Jessica On a Red Sofa. Photo John Robinson

“There is nothing new in this world” – Ecclesiastes, the preacher, son of David, King in Jerusalem.

When I first got a camera in my hands it was personal; at this point in my life I work well with leather and have started again to make a financial way for myself. Photography has always been a personal thing, now as ever it has always been…

Max and Jason gave me a day job as a leather smith, it’s been a game changer for me I am good at this leather thing and I can get much better too. I feel that where there is leather there is a way forward for me also. I say the following to Max and Jason, “we have a long way together still”.

I have written about perception in the past and it’s personal, now with leather in my picture I am freed to shoot personal, for myself and the best is still to come on all fronts…

 

 

 

 

…WHILE WALKING DOWN DR PIXLEY KASEME STREET

Hate, fear and love are also 4 letter words; and by another 4 letter word, if I don’t grapple with their out working each and every day of my life.

H is now a friend of mine; she lives just off South Beach with her husband and works in her brother’s restaurant at the top end of Dr Pixley KaSeme Street across from the old grave yard. She makes a petite Ethiopian coffee that my homeopath should never know about, and with its clove infusion is my favorite shot of down town coffee. Her brother’s restaurant is a scent filled alcove, without a menu he serves meat and salad on a plate of injera; a sour flatbread from their home in Ethiopia. H’s coffee is roasted and brewed on charcoal in front of me, she serves it in fine porcelain that her friend G sells alongside the coffee beans from the highlands of their homeland. It is because of local ‘hate of other’ that the brother has said no to photos of H here, it is out of respect for him that H quietly shook her head to me when I took out the M6 just off this road in down town Durban.

F is fearful and is still the victim of a brutal hijacking about 3 years ago. F can’t go out at night alone, and has panic attacks in dark places.

Fear is so debilitating, it’s a part of the psyche of many people who I know around me. As an age we are preoccupied with the concept of ‘safety’, America has a department devoted to the safety of their homeland. South Africa is devoted to the issue of their ‘crime’. For all our other advances we are not a people of can do but a people of can’t do due to our fear. I would like to be able to take F for a walk along a down town street, to sample coffee with clove, I feel that it will be awhile yet before F is ready to browse for porcelain on Dr Pixley KaSeme Street. F’s fear is real, I can see it; there is nothing put on about it.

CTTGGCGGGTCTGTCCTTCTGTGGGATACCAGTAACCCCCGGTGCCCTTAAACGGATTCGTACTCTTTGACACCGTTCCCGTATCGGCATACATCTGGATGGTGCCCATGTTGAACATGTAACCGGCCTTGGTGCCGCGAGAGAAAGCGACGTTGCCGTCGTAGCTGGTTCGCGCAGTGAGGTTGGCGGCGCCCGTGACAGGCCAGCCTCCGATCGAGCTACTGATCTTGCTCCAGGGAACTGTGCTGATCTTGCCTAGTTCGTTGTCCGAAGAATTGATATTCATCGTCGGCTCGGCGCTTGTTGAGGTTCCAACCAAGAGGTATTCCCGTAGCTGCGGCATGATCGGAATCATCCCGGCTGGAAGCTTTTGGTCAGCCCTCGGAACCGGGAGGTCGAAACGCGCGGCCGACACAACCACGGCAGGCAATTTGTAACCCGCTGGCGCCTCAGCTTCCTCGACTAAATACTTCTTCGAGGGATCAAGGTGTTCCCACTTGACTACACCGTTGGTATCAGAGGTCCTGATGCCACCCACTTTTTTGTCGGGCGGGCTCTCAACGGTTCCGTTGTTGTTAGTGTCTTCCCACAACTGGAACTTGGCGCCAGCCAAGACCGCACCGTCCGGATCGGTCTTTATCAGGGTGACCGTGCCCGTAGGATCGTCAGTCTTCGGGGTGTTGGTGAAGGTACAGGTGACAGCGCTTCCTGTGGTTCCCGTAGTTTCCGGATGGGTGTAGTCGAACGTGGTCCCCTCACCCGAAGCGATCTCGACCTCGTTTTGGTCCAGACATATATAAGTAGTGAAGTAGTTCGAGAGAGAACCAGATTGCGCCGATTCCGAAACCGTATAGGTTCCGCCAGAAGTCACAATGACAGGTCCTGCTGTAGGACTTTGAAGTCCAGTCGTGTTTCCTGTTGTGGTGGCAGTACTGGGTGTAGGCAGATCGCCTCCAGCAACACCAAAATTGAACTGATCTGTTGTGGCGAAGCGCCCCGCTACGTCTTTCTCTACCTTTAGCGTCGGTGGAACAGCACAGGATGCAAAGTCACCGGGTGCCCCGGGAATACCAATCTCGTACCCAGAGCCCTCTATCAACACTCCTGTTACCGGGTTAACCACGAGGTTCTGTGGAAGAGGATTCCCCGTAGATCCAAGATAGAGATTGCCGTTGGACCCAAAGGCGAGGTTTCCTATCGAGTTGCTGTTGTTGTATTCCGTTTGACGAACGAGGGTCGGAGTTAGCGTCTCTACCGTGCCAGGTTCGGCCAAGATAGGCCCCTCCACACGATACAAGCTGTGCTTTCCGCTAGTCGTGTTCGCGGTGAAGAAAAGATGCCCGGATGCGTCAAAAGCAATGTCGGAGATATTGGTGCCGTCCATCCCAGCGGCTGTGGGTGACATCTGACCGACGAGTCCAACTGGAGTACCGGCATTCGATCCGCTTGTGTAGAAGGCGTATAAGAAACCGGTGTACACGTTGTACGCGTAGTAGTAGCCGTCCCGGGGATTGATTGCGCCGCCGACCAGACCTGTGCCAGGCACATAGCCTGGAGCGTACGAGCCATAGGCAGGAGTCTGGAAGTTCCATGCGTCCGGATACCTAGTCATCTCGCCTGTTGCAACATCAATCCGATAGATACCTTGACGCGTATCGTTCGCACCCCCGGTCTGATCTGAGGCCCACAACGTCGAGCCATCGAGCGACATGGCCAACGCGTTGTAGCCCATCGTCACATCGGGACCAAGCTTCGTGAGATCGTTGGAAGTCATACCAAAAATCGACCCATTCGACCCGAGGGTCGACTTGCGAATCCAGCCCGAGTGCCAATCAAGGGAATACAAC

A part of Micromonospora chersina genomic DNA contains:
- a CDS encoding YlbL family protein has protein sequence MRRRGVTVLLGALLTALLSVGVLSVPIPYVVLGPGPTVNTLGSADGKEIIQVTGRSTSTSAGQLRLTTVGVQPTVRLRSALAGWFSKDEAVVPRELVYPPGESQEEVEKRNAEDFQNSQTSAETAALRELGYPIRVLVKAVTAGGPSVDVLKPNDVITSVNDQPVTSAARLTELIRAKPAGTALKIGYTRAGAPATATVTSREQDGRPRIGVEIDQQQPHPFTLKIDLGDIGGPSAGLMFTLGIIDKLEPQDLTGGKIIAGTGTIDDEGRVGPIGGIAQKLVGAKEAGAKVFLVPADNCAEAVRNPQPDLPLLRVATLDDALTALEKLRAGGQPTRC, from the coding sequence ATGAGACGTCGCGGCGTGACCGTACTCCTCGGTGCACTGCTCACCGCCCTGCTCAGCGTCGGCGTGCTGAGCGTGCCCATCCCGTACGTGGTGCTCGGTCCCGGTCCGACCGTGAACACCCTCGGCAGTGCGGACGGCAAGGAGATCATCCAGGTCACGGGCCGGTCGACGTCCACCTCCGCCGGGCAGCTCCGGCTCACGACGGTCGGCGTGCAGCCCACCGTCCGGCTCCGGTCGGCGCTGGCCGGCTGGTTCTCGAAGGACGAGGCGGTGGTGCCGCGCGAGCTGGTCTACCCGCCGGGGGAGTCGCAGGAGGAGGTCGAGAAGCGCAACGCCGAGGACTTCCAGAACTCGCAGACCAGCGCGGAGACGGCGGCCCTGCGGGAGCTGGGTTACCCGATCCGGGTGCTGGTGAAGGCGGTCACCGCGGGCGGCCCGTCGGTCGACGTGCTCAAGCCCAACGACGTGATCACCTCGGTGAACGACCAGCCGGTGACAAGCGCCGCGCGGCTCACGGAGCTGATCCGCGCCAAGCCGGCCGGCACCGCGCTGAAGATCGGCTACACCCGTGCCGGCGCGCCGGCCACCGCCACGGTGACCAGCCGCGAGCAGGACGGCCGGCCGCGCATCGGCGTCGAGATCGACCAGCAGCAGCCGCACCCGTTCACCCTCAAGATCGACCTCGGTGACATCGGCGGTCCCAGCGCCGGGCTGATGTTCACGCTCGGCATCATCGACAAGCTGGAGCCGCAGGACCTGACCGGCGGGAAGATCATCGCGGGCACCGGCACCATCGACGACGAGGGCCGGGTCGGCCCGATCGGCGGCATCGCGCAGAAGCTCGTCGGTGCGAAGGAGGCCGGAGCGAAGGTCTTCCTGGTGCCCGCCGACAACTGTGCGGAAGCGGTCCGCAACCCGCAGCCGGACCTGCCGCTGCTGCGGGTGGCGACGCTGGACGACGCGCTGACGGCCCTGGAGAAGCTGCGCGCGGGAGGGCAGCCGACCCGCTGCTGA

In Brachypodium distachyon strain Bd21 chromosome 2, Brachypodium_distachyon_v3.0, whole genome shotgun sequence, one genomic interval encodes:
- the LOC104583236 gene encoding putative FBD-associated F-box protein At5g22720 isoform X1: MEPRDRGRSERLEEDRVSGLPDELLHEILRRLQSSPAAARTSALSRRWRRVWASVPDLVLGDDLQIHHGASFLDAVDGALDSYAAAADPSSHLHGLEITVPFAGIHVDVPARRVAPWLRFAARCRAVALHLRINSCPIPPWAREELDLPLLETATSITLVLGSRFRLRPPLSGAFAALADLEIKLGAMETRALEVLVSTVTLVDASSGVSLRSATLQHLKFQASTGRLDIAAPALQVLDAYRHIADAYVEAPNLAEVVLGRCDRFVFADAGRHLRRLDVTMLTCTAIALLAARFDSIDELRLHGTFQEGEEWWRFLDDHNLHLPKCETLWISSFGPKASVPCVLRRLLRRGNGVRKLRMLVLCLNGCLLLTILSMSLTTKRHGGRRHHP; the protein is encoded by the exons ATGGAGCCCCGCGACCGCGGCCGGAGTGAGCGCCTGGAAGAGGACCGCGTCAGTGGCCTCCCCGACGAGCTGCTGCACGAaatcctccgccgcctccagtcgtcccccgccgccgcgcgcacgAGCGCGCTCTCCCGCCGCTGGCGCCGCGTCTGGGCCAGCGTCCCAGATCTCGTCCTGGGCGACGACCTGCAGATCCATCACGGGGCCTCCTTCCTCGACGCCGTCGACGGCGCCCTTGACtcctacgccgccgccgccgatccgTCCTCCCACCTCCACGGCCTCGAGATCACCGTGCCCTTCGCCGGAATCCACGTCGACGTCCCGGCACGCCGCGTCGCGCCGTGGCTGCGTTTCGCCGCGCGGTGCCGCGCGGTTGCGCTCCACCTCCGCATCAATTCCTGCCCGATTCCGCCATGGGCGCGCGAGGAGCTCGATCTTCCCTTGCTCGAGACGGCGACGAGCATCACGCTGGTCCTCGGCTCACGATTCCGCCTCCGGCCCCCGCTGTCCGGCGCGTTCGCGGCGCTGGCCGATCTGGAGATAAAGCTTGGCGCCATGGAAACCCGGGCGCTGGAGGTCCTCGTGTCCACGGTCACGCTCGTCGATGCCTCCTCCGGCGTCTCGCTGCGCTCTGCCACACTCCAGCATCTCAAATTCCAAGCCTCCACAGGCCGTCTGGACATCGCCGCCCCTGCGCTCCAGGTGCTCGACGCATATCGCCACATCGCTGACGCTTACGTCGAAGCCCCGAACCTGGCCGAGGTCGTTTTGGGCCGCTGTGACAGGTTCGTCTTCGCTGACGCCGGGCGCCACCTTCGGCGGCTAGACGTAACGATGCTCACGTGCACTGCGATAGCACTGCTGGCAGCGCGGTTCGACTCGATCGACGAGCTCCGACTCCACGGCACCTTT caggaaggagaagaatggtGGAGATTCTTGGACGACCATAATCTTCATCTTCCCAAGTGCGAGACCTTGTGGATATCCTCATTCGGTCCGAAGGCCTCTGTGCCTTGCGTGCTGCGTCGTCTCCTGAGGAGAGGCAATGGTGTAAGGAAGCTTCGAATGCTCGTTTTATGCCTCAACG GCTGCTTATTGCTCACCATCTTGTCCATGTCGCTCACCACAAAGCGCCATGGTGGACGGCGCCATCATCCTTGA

I will always love X, L and Y. But I lost my temper with L a long time ago, I did apologise and I am so sorry for what I did.

L is deeply hurt and I have to love from a distance. I live with these consequences and now know that love is not a fluffy thing. Love is deep like a river, it has a power of its own, and I have to love for all of us for now.

I will never stop loving and doing what I can for X, L and Y. I will continue to walk along side F and maybe one day we will go browse for porcelain together. I will be a friend to H and all others in little Addis Ababa on the top end of Dr Pixley KaSeme Street.

Names have been changed to protect all those involved in this down town walk of mine.

JR

XENOPHOBIA

Fear of the other took the United Kingdom out of the European Union; this takes me back to the Roman Empire and the Huns on it’s eastern frontier, and the ongoing mistrust between the sedentary and the nomad.

Both peoples have a thirst for land, and we all live in the same village now, it’s called Earth.

Understanding is a good antidote for fear-of-other or xenophobia. No country is really an island in the end. Humankind will have to live together, and just get to understand each other in our midst…